EXCLUSIVE INTERVIEW:  Television Star Beth Broderick in Just Outside Redemption

    Many people instantly recognize actress Beth Broderick as "Aunt Zelda" from the television show "Sabrina, the Teenaged Witch."  But few know that she took off from her acting career in 1985 to co-founded one of the first programs for persons with AIDS in New
York City.  
    So her commitment to the world premiere staging of the play Just Outside Redemption - about the Texas gay and lesbian community's fight to be included in the James Bird Hate Crimes Bill - continues her personal conviction of supporting the GLBT community.  
      Theatre en Bloc is partnering with Equality Texas to debut the new play, written by Dennis Bailey and inspired by the work of Dianne Hardy-Garcia and the fight for inclusive hate crimes legislation in Texas in the 1990s.  The world premiere production runs through September 30th at The City Theatre.
    Olin Meadows talked to the actress about her legacy of fighting for people dealing with AIDS and HIV, life after "Sabrina, the Teenaged Witch" and why the message of Just Outside Redemption is important to her.

Olin Meadows:  What made you decide to work on Just Outside Redemption, given its touchy topic?

Beth Broderick:  I have a long history of defending the LGBT community.  In 1985, I co-founded MOMENTUM, a program for persons with AIDS in New York City.  This was also a pivotal time in our history.  
     When I first became aware of the crisis in 1984, there were whispers about this strange disease which they called "Gay Men's Cancer." No one understood the causes or nature of the disease, and the fear of contagion - and widespread bigotry against gays - brought out the worst in many folks.  There was even a state ballot measure proposed in New York that advocated the quarantine of all gay men.
       Life expectancy was six to eight months from the time of diagnosis.  I abandoned my acting ambitions and helped form MOMENTUM.   With my partner Peter Avitabile, we strove to provide food, clothing and - most importantly - community to a terrified and often terrorized group of young men and women.  I was witness to a lot of ignorance, but also great courage and a fierce determination to get answers and save lives.
    I spent the next five years on the front line of the AIDS fight and did not resume my acting career until I was 28.  I am proud to say that the program still exists and continues to provide support for people coping with AIDS.  We have come a long way, but there is still work to be done.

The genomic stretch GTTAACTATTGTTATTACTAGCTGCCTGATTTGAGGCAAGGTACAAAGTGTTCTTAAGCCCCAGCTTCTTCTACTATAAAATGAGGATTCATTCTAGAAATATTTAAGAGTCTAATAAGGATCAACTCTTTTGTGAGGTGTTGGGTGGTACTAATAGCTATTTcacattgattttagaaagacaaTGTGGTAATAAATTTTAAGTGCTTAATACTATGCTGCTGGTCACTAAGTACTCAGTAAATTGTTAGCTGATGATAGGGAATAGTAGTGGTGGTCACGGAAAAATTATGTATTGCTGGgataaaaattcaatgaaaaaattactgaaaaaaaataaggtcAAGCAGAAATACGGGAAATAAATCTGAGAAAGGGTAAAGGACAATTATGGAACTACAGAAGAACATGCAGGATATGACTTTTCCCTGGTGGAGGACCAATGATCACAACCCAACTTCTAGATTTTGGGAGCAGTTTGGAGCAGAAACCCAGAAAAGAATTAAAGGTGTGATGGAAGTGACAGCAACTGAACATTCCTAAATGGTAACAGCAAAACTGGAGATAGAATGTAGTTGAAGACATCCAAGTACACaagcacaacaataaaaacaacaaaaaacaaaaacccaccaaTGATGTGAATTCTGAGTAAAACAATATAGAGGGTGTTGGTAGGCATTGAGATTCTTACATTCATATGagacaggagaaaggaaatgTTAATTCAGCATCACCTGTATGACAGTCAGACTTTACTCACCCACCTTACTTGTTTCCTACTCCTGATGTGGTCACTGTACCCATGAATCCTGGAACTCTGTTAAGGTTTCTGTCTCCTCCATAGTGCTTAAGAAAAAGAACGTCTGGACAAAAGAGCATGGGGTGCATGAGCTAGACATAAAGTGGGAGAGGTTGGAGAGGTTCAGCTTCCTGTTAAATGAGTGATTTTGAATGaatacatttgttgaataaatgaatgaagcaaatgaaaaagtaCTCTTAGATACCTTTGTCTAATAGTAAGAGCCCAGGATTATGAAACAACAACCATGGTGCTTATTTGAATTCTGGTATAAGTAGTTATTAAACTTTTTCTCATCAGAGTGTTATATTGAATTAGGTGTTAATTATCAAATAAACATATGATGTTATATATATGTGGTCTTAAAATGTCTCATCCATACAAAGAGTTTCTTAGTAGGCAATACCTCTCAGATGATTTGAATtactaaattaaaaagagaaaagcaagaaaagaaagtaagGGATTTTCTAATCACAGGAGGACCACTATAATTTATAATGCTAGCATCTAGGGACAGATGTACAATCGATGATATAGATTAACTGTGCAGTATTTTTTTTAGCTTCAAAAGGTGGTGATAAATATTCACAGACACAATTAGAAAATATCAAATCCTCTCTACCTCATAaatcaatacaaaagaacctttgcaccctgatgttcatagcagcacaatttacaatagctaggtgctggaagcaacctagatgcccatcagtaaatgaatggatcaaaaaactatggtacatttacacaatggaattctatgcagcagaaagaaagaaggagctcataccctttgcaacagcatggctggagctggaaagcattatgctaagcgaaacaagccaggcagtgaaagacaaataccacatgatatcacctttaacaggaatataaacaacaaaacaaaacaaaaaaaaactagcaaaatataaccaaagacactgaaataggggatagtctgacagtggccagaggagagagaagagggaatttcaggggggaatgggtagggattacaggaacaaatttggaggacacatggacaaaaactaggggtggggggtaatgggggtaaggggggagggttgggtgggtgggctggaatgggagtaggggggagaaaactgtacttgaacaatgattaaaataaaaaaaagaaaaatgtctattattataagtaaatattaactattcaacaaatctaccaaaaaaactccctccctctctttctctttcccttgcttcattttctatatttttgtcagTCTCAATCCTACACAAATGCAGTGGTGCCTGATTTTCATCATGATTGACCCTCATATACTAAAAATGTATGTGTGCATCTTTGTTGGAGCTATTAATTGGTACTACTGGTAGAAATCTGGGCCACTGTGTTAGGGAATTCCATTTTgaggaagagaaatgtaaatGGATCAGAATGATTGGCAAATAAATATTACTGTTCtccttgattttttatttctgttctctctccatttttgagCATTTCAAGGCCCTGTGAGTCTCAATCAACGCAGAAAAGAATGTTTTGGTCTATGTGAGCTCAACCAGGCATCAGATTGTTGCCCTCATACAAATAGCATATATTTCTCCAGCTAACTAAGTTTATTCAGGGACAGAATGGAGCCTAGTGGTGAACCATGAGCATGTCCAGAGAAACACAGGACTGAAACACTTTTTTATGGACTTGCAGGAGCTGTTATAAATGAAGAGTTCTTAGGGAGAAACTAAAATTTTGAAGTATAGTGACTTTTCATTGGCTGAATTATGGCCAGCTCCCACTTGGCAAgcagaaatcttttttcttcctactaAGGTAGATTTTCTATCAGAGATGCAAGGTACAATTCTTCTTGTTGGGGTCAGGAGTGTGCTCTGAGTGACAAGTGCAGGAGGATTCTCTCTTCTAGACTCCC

O.M.:  What do you draw from in your personal life and history that helps make your character and her story come to life?

B.B.:  Just Outside Redemption captures an important moment in both Texas and human history.  The eight-year struggle to include gays in the James Boyd Jr. Hate Crimes Act touched a lot of lives and set the stage for the national reform of our legal response to these kinds of devastating acts.  This kind of progress is only possible because of the bravery and determination of ordinary people.
     Those are my kind of heroes, and Dianne Hardy Garcia, the legislators, volunteers and victim's families are among them.  There are many, many people to thank for the progress we have made as a society, and this play is a way of doing that.  I am excited to be a part of producing and performing this piece.
    I am playing the role of "Harlene."  She is from a small town in West Texas that has been rocked by the vicious murder of her hairdresser and friend Billy.  She is outraged by the act and the killer's attempt to justify it by claiming he was afraid of being propositioned by a gay man.  Harlene is a socialite who is propelled by her maternal instincts into acting on behalf of folks like Billy.  She joins the fight because she cannot help herself, much the same way that I took a five year detour in my twenties to fight for the rights of people with AIDS and the search for a cure.  I simply could not look away. She is also funny and irreverent and I love her for that.

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